Which are the next challenges in logic scaling that need to be tackled in the coming years?
Sri Samavedam: “In logic CMOS, the node-to-node cost and complexity is increasing at a faster rate than the power-performance-area (PPA) benefit. Both TSMC and Samsung have announced that FinFET logic devices will be replaced by a nanosheet architecture in the coming nodes.
We expect the forksheet device architecture, which is an imec invention, to extend nanosheet generation with additional scaling and performance.
Complementary FETs (CFETs) where the N and P devices are stacked on each other are very promising for SRAM and logic scaling after the nanosheet generations. Beyond CFETs, we are extensively researching 2D atomic channels where many fundamental materials challenges like growth, low resistance contacts and formation of gate dielectrics still need to be addressed. In the back-end-of-line (BEOL), we will need hybrid metallization where the via and line are formed using different metals to address via resistance increase. High aspect ratio metal lines will be needed to lower the resistance increase at smaller pitches. This requires innovations in direct metal etch, moving away from the mainstream copper dual-damascene integration.”
How is imec addressing the mid-term challenges in active memories and storage?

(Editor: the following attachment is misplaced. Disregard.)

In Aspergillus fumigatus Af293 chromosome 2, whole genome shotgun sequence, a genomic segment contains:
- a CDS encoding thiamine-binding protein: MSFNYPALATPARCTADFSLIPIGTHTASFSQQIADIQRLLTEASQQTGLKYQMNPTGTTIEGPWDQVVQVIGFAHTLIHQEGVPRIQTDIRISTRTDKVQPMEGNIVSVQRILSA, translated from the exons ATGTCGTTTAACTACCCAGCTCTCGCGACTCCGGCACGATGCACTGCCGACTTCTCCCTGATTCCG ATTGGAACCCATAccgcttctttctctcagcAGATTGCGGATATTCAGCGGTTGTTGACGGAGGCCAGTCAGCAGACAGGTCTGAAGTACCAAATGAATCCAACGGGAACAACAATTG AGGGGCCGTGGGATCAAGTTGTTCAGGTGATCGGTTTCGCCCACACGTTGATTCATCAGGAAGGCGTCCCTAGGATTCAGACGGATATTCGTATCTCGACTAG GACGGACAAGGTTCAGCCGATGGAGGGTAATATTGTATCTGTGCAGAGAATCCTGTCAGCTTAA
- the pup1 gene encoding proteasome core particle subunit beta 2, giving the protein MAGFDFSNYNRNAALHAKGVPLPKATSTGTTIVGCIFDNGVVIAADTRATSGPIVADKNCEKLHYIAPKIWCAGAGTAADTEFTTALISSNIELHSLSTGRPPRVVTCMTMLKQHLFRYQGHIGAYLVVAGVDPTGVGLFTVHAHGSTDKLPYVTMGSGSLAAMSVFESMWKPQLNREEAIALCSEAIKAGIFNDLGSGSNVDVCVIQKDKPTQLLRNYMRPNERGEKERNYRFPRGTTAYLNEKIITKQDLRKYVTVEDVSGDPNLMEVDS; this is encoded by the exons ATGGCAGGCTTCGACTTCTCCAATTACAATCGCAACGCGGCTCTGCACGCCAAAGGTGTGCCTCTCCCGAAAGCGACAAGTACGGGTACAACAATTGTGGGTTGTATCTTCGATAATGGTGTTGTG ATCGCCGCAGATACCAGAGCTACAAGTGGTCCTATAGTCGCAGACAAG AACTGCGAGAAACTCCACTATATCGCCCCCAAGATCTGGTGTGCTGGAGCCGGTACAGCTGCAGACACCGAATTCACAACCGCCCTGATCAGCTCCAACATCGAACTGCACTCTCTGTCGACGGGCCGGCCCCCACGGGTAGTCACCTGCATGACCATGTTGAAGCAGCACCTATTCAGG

“The scaling of DRAM memories is creating many challenges in cell operating margins which requires innovations in materials, integration and design. New material innovations like ferroelectrics with high polarization could lead to smaller DRAM capacitor areas. We also anticipate an architecture change where the DRAM array will be formed on top of the periphery logic to scale area further. This requires a low off-state leakage transistor like an indium gallium zinc oxide (IGZO) based thin-film transistor. We are evaluating variants of the IGZO family to improve stability and reliability. Together with our partners, we are also researching non-volatile memories (NVMs) based on magnetics like voltage controlled magnetic anisotropy (VCMA) which has the power advantage over traditional spin torque transfer (STT) MRAM. To address the reliability concerns of STT-MRAM, we are evaluating another class of magnetic memories called voltage gated spin orbit torque (VG-SOT) featuring separate read and write paths. On the storage front, we expect 3D NAND to scale by adding more layers to the stack and by reducing the vertical gate length dimension.
To enable 3D NAND scaling we are exploring metals like Mo and Ru for lower word-line resistance, and alternate memory gate stacks.
In addition, we are looking for ways to improve channel mobility and we are addressing potential problems with the next generation 3D trench architecture.”
What about interconnect technologies? How will they influence future systems scaling?